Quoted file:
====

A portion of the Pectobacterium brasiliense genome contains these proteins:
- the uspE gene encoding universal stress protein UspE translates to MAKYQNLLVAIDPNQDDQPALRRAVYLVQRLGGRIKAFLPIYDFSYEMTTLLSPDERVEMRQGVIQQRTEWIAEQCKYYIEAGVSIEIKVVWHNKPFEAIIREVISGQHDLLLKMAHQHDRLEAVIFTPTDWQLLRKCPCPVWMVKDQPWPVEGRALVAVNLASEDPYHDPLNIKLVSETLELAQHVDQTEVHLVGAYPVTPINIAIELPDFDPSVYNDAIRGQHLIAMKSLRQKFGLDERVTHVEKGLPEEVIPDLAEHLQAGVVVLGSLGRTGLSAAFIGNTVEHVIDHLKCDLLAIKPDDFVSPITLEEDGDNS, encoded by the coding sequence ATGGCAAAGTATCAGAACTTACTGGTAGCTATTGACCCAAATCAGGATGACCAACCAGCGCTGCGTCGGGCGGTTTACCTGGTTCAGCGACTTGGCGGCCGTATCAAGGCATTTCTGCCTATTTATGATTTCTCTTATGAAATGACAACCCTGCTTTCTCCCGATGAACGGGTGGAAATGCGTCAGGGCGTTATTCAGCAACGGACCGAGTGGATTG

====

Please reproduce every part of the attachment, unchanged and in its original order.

A portion of the Pectobacterium brasiliense genome contains these proteins:
- the uspE gene encoding universal stress protein UspE translates to MAKYQNLLVAIDPNQDDQPALRRAVYLVQRLGGRIKAFLPIYDFSYEMTTLLSPDERVEMRQGVIQQRTEWIAEQCKYYIEAGVSIEIKVVWHNKPFEAIIREVISGQHDLLLKMAHQHDRLEAVIFTPTDWQLLRKCPCPVWMVKDQPWPVEGRALVAVNLASEDPYHDPLNIKLVSETLELAQHVDQTEVHLVGAYPVTPINIAIELPDFDPSVYNDAIRGQHLIAMKSLRQKFGLDERVTHVEKGLPEEVIPDLAEHLQAGVVVLGSLGRTGLSAAFIGNTVEHVIDHLKCDLLAIKPDDFVSPITLEEDGDNS, encoded by the coding sequence ATGGCAAAGTATCAGAACTTACTGGTAGCTATTGACCCAAATCAGGATGACCAACCAGCGCTGCGTCGGGCGGTTTACCTGGTTCAGCGACTTGGCGGCCGTATCAAGGCATTTCTGCCTATTTATGATTTCTCTTATGAAATGACAACCCTGCTTTCTCCCGATGAACGGGTGGAAATGCGTCAGGGCGTTATTCAGCAACGGACCGAGTGGATTG